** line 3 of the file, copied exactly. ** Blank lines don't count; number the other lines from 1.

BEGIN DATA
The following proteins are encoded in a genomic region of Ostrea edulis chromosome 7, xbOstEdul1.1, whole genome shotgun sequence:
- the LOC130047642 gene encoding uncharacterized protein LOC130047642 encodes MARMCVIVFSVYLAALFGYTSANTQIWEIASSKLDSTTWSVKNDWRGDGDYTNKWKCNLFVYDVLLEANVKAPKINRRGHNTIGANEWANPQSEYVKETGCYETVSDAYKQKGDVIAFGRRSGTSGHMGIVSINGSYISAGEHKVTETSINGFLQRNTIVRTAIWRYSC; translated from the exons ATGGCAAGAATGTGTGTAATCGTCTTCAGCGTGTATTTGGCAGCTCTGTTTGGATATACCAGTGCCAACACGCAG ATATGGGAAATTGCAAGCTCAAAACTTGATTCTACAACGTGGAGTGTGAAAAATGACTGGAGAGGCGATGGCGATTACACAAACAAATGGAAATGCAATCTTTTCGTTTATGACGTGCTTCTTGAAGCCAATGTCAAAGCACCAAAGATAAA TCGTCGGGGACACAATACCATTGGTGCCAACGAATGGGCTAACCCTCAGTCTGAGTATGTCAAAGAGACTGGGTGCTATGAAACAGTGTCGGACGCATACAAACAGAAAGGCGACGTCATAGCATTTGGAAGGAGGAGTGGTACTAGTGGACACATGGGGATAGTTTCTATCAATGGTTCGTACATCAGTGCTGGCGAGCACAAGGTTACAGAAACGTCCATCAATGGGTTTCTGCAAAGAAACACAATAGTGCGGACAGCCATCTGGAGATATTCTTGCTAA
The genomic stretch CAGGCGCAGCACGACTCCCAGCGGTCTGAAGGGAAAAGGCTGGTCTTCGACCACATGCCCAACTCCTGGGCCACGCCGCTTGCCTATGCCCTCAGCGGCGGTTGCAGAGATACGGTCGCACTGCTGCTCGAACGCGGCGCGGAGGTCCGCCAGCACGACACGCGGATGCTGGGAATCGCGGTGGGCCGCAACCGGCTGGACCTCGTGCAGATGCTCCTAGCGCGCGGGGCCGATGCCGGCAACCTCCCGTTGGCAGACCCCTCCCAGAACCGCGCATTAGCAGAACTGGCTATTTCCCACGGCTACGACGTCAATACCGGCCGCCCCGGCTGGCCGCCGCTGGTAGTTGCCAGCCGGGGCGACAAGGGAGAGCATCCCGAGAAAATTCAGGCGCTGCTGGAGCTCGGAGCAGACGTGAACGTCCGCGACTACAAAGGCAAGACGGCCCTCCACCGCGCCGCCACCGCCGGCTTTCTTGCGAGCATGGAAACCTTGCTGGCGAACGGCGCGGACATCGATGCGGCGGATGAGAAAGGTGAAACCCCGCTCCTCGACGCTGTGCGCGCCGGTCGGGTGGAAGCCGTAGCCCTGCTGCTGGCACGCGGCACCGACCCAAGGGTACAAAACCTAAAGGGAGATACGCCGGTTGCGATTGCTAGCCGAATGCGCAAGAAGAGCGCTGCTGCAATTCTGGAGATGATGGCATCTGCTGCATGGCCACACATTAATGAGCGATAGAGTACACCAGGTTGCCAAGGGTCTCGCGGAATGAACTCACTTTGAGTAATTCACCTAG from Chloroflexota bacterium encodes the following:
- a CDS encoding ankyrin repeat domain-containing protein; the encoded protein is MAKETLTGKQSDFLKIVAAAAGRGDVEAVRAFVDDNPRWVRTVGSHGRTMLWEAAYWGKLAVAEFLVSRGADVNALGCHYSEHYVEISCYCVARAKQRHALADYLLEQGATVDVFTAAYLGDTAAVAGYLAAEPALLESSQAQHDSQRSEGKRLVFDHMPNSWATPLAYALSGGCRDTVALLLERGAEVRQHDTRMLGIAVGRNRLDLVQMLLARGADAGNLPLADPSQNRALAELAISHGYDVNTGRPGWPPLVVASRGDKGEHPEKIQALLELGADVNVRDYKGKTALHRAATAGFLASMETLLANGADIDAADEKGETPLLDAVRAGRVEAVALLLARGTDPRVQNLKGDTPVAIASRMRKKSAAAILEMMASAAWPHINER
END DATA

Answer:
The genomic stretch CAGGCGCAGCACGACTCCCAGCGGTCTGAAGGGAAAAGGCTGGTCTTCGACCACATGCCCAACTCCTGGGCCACGCCGCTTGCCTATGCCCTCAGCGGCGGTTGCAGAGATACGGTCGCACTGCTGCTCGAACGCGGCGCGGAGGTCCGCCAGCACGACACGCGGATGCTGGGAATCGCGGTGGGCCGCAACCGGCTGGACCTCGTGCAGATGCTCCTAGCGCGCGGGGCCGATGCCGGCAACCTCCCGTTGGCAGACCCCTCCCAGAACCGCGCATTAGCAGAACTGGCTATTTCCCACGGCTACGACGTCAATACCGGCCGCCCCGGCTGGCCGCCGCTGGTAGTTGCCAGCCGGGGCGACAAGGGAGAGCATCCCGAGAAAATTCAGGCGCTGCTGGAGCTCGGAGCAGACGTGAACGTCCGCGACTACAAAGGCAAGACGGCCCTCCACCGCGCCGCCACCGCCGGCTTTCTTGCGAGCATGGAAACCTTGCTGGCGAACGGCGCGGACATCGATGCGGCGGATGAGAAAGGTGAAACCCCGCTCCTCGACGCTGTGCGCGCCGGTCGGGTGGAAGCCGTAGCCCTGCTGCTGGCACGCGGCACCGACCCAAGGGTACAAAACCTAAAGGGAGATACGCCGGTTGCGATTGCTAGCCGAATGCGCAAGAAGAGCGCTGCTGCAATTCTGGAGATGATGGCATCTGCTGCATGGCCACACATTAATGAGCGATAGAGTACACCAGGTTGCCAAGGGTCTCGCGGAATGAACTCACTTTGAGTAATTCACCTAG from Chloroflexota bacterium encodes the following: